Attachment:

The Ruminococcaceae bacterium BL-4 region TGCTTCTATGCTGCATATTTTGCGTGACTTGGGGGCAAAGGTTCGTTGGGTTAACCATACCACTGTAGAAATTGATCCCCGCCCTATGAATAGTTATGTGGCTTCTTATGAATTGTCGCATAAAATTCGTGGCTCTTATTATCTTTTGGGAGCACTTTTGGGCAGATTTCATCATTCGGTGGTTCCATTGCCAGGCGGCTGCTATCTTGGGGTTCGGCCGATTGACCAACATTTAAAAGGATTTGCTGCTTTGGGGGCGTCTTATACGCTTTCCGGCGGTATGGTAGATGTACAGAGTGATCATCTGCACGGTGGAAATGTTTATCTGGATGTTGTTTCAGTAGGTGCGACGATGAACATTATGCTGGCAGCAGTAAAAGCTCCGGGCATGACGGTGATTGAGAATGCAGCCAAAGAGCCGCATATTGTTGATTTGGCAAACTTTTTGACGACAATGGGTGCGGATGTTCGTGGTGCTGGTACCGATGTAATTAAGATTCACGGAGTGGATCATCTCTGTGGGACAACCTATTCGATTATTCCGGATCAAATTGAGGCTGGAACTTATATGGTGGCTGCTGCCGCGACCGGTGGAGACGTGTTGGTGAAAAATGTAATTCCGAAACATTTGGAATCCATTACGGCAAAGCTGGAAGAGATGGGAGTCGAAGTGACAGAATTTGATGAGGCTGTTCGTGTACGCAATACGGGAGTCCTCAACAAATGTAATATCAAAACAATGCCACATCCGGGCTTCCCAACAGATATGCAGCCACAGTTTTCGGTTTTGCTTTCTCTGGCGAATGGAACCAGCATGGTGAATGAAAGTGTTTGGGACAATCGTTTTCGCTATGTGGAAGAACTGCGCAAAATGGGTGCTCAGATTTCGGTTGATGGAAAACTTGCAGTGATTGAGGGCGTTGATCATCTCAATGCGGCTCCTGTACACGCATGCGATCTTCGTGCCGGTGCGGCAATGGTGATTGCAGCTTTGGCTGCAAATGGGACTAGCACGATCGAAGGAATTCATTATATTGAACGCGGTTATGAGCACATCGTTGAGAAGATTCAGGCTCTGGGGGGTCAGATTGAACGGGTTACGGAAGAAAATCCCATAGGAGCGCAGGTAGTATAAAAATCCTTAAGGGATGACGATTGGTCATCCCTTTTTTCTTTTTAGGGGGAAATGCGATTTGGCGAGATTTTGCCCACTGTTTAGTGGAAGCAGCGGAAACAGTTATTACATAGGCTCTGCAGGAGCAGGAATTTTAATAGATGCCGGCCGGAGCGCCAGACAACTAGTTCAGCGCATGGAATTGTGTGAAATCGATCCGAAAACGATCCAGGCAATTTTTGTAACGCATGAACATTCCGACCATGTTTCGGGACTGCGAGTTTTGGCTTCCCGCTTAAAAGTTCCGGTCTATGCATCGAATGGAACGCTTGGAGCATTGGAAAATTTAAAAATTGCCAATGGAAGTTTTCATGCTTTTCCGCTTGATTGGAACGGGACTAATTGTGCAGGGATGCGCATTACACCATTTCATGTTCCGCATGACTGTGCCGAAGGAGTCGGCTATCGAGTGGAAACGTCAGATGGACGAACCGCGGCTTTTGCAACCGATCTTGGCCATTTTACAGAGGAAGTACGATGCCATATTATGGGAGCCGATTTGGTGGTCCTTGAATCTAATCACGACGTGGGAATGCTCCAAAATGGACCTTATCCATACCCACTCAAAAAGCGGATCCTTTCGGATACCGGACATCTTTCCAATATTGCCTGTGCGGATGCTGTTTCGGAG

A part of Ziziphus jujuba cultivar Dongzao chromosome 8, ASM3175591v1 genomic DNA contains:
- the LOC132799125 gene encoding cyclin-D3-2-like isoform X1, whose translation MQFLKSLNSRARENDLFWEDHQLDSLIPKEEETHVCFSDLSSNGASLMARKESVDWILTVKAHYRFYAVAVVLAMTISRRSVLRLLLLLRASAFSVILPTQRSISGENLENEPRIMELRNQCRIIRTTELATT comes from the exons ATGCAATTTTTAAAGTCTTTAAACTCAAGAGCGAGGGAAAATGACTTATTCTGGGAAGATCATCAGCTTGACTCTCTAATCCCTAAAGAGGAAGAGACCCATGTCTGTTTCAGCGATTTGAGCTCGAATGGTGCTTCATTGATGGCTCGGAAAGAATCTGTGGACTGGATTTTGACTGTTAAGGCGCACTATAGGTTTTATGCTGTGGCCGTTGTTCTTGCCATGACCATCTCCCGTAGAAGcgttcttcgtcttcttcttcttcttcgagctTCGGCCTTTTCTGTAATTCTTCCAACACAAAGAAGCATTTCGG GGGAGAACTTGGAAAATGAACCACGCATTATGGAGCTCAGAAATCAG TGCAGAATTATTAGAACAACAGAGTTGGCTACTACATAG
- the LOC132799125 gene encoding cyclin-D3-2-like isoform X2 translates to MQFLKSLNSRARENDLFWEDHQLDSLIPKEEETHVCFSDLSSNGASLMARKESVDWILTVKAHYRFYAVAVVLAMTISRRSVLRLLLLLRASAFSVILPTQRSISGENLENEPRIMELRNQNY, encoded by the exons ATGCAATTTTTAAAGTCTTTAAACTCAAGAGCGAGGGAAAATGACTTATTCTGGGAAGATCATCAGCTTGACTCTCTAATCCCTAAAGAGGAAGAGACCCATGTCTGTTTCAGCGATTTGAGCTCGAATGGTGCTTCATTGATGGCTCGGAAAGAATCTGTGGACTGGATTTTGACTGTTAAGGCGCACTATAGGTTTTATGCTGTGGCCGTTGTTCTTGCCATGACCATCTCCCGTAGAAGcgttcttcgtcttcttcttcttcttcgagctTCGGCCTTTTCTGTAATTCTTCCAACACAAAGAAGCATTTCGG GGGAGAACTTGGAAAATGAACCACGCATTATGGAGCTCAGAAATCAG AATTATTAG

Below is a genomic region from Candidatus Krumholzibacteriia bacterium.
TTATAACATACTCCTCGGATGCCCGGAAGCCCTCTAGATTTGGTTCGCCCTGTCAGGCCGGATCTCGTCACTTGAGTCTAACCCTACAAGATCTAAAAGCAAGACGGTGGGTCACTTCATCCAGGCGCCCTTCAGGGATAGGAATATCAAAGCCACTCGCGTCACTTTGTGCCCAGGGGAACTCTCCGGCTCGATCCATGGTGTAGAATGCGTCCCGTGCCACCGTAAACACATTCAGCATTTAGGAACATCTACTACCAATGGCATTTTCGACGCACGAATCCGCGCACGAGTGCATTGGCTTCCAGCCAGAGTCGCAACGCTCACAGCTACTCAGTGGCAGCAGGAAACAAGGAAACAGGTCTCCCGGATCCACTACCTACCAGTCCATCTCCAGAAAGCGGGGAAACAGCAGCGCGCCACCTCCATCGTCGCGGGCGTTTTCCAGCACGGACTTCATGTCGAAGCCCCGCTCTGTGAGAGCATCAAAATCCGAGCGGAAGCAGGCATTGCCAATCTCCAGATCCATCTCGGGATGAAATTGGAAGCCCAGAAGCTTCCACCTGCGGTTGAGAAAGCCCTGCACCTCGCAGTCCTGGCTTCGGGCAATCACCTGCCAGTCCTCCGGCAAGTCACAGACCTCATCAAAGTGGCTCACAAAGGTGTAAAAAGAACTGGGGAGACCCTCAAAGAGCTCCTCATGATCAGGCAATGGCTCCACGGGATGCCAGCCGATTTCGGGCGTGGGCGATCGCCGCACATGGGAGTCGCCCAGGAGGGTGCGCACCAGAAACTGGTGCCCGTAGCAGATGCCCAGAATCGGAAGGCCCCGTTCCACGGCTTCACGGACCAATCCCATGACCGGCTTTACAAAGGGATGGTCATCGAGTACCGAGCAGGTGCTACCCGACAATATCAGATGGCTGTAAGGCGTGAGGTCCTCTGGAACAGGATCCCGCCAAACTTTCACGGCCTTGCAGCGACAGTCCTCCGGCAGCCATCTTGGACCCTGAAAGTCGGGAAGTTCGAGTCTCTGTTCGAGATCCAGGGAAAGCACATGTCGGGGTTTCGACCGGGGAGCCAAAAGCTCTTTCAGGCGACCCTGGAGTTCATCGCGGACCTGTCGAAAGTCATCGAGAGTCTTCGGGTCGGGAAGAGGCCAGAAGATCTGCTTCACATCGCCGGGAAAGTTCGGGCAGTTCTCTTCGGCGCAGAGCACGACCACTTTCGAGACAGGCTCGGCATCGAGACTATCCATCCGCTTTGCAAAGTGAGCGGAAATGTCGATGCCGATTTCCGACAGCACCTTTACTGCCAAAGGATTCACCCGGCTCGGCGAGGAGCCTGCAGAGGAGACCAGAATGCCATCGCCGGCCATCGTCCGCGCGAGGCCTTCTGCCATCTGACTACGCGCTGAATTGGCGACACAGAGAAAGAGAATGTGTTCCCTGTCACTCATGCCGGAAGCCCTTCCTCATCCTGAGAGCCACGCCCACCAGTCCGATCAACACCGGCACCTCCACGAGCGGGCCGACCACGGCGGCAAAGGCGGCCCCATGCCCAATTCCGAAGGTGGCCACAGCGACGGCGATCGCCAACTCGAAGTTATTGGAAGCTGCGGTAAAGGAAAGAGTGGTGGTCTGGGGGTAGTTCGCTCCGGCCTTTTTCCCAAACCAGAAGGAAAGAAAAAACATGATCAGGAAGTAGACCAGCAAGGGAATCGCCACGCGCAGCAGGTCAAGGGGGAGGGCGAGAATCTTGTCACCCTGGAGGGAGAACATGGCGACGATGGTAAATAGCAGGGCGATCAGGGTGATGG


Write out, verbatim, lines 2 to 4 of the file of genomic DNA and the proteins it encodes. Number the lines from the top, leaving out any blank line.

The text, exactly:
A part of Ziziphus jujuba cultivar Dongzao chromosome 8, ASM3175591v1 genomic DNA contains:
- the LOC132799125 gene encoding cyclin-D3-2-like isoform X1, whose translation MQFLKSLNSRARENDLFWEDHQLDSLIPKEEETHVCFSDLSSNGASLMARKESVDWILTVKAHYRFYAVAVVLAMTISRRSVLRLLLLLRASAFSVILPTQRSISGENLENEPRIMELRNQCRIIRTTELATT comes from the exons ATGCAATTTTTAAAGTCTTTAAACTCAAGAGCGAGGGAAAATGACTTATTCTGGGAAGATCATCAGCTTGACTCTCTAATCCCTAAAGAGGAAGAGACCCATGTCTGTTTCAGCGATTTGAGCTCGAATGGTGCTTCATTGATGGCTCGGAAAGAATCTGTGGACTGGATTTTGACTGTTAAGGCGCACTATAGGTTTTATGCTGTGGCCGTTGTTCTTGCCATGACCATCTCCCGTAGAAGcgttcttcgtcttcttcttcttcttcgagctTCGGCCTTTTCTGTAATTCTTCCAACACAAAGAAGCATTTCGG GGGAGAACTTGGAAAATGAACCACGCATTATGGAGCTCAGAAATCAG TGCAGAATTATTAGAACAACAGAGTTGGCTACTACATAG
- the LOC132799125 gene encoding cyclin-D3-2-like isoform X2 translates to MQFLKSLNSRARENDLFWEDHQLDSLIPKEEETHVCFSDLSSNGASLMARKESVDWILTVKAHYRFYAVAVVLAMTISRRSVLRLLLLLRASAFSVILPTQRSISGENLENEPRIMELRNQNY, encoded by the exons ATGCAATTTTTAAAGTCTTTAAACTCAAGAGCGAGGGAAAATGACTTATTCTGGGAAGATCATCAGCTTGACTCTCTAATCCCTAAAGAGGAAGAGACCCATGTCTGTTTCAGCGATTTGAGCTCGAATGGTGCTTCATTGATGGCTCGGAAAGAATCTGTGGACTGGATTTTGACTGTTAAGGCGCACTATAGGTTTTATGCTGTGGCCGTTGTTCTTGCCATGACCATCTCCCGTAGAAGcgttcttcgtcttcttcttcttcttcgagctTCGGCCTTTTCTGTAATTCTTCCAACACAAAGAAGCATTTCGG GGGAGAACTTGGAAAATGAACCACGCATTATGGAGCTCAGAAATCAG AATTATTAG